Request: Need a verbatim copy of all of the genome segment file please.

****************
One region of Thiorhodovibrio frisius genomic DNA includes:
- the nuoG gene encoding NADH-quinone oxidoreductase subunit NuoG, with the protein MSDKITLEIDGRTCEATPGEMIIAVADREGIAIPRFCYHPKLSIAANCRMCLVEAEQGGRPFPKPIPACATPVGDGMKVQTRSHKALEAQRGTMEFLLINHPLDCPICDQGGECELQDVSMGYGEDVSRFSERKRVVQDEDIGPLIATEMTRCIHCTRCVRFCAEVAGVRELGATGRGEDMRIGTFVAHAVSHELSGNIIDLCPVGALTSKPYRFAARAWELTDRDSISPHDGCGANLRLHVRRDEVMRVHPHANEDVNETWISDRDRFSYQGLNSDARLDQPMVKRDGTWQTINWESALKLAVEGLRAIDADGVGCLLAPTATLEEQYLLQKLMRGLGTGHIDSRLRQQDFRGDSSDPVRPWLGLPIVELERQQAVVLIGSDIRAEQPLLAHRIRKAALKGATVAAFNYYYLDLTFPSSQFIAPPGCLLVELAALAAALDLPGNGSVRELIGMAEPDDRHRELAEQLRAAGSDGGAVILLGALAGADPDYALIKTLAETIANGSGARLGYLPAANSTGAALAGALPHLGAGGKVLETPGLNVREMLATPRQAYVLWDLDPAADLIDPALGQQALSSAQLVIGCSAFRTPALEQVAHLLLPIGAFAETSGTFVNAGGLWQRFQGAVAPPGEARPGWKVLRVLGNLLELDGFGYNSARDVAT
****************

One region of Thiorhodovibrio frisius genomic DNA includes:
- the nuoG gene encoding NADH-quinone oxidoreductase subunit NuoG, with the protein MSDKITLEIDGRTCEATPGEMIIAVADREGIAIPRFCYHPKLSIAANCRMCLVEAEQGGRPFPKPIPACATPVGDGMKVQTRSHKALEAQRGTMEFLLINHPLDCPICDQGGECELQDVSMGYGEDVSRFSERKRVVQDEDIGPLIATEMTRCIHCTRCVRFCAEVAGVRELGATGRGEDMRIGTFVAHAVSHELSGNIIDLCPVGALTSKPYRFAARAWELTDRDSISPHDGCGANLRLHVRRDEVMRVHPHANEDVNETWISDRDRFSYQGLNSDARLDQPMVKRDGTWQTINWESALKLAVEGLRAIDADGVGCLLAPTATLEEQYLLQKLMRGLGTGHIDSRLRQQDFRGDSSDPVRPWLGLPIVELERQQAVVLIGSDIRAEQPLLAHRIRKAALKGATVAAFNYYYLDLTFPSSQFIAPPGCLLVELAALAAALDLPGNGSVRELIGMAEPDDRHRELAEQLRAAGSDGGAVILLGALAGADPDYALIKTLAETIANGSGARLGYLPAANSTGAALAGALPHLGAGGKVLETPGLNVREMLATPRQAYVLWDLDPAADLIDPALGQQALSSAQLVIGCSAFRTPALEQVAHLLLPIGAFAETSGTFVNAGGLWQRFQGAVAPPGEARPGWKVLRVLGNLLELDGFGYNSARDVAT